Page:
God promised king David (2 Samuel 7:11-16) that God would establish for David a ‘house’ (a lineage, a family, a clan or tribe) that would endure forever! In the context of the books of the Kings where king after king was overthrown some within days of their appointment as king, with whole lines of families being wiped out by successive kings more than once in Israel with the constant threat of invasion and capture from powerful nations all around – in that context these are massive promises to David.

And God kept His promise! As one reads through 1 & 2 Kings phrases like this are embedded in the storyline a total of eight times;

Yet the Lord was not willing to destroy Judah, for the sake of David his servant, since he promised to give a lamp to him and to his sons forever. (2 Kings 8:19)

God was faithful to His promise to David, because God is faithful, He cannot be unfaithful even though we are unfaithful to Him as Scripture declares;

“If we are unfaithful, he remains faithful, for he cannot deny who he is.” (2 Timothy 2:13 in NLT)

And so here at the end of 1&2 Kings in the midst of lament and the tragedy of the siege and sacking and the exile to Babylon, there are four verses that offer a ray of hope, a glimmer of God’s eternal promise to David – which still stands.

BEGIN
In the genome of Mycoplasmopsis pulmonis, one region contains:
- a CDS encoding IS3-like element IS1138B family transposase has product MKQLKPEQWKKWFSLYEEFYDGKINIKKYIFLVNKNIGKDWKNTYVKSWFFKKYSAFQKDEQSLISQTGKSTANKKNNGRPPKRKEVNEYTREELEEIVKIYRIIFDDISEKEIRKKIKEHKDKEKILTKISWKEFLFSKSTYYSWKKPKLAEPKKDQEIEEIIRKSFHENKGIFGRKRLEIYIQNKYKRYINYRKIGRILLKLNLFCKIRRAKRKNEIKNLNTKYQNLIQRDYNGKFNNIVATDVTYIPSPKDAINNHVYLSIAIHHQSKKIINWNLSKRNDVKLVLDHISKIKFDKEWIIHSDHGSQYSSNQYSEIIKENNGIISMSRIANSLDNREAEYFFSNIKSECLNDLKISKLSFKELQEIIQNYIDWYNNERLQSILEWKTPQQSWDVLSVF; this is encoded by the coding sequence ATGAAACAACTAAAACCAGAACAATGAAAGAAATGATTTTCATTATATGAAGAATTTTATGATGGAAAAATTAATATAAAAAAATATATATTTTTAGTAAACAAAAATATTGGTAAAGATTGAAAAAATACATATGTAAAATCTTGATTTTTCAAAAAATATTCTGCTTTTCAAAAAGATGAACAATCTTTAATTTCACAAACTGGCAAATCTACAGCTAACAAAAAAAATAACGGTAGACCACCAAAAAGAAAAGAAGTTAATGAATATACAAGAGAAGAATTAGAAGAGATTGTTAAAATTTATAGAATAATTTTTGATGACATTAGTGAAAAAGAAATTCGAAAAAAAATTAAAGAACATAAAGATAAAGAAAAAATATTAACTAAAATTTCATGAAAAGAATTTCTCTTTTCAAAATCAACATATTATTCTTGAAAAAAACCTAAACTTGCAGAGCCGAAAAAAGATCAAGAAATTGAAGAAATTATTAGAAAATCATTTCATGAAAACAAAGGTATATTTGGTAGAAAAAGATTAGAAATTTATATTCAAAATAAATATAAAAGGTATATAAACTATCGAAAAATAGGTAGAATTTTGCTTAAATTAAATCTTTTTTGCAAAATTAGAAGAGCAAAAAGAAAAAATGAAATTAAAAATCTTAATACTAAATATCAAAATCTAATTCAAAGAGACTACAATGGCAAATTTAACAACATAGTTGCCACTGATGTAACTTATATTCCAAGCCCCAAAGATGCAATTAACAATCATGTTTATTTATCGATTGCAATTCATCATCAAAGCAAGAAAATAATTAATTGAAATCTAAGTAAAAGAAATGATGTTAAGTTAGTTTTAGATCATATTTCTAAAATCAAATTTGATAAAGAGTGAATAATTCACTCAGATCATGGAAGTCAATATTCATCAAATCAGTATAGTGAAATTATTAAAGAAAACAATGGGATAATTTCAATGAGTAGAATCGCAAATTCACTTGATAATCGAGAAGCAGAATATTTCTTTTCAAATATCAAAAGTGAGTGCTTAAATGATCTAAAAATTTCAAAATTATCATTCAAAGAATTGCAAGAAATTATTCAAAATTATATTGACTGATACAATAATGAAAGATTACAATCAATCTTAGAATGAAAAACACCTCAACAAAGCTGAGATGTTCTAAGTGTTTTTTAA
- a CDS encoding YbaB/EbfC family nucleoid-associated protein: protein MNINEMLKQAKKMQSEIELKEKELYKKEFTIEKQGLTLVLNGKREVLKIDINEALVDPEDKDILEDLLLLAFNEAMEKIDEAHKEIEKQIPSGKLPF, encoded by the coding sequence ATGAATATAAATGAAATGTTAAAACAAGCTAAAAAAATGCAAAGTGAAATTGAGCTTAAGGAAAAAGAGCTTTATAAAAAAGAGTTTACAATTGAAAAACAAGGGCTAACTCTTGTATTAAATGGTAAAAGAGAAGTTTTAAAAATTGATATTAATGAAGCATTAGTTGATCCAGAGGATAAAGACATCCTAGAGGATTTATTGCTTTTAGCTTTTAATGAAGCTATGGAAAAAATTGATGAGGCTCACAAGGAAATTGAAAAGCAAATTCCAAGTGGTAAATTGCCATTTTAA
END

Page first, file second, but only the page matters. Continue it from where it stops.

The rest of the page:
Jehoiachin and the royal family are deported and not killed by king Nebuchadnezzar of Babylon (2 Kings 24:15) and then after 37yrs in prison in exile king Jehoiachin (also called Jeconiah in the NT) is released from prison by Nebuchadnezzar’s successor and is given a place of honour and provision for his family! God is faithful, God is the promise keeper, not one of God’s promises fall to the ground.

And so the line of David is preserved, the promise still stands, and in Matthew 1:12 we read of Jehoiachin/Jeconiah’s place in the storyline that all culminates in Jesus the King of kings the one who ultimately fulfills the promise made by God to David, and He is enthroned as King forever and ever.

The whole Old Testament is really about Jesus, it points to Him, shows us our desperate need of Him and anticipates His coming. As Isaiah prophesied of King Jesus;

For to us a child is born, to us a son is given;
and the government shall be upon his shoulder,
and his name shall be called
Wonderful Counselor, Mighty God,
Everlasting Father, Prince of Peace.
Of the increase of his government
and of peace there will be no end,
on the throne of David and over his kingdom,
to establish it and to uphold it
with justice and with righteousness
from this time forth and forevermore.
The zeal of the Lord of hosts will do this. (Isaiah 9:6-7)

Worship, Jesus! Thank God for His unshakable faithfulness. Trust Him.

One-Generational? (2 Kings 21-23)

Posted on Updated on

family-portraits-from-one-generation-to-the-next-31-photos-2

Hezekiah was a mighty man of God, yet sadly his son Manasseh did not follow his father’s example.  Even worse than that Manasseh actually undid all the good his father had done and re-erected altars to Baal and Asherah, he even had altars to these false gods erected inside the Temple!  He burned his own son as an offering and consulted fortune-tellers and mediums provoking the Lord to anger.

How does this happen?  Father follows God incredibly, and yet his son is evil personified.  

Sadly, the bible has a number of this sort of one-generational God-following.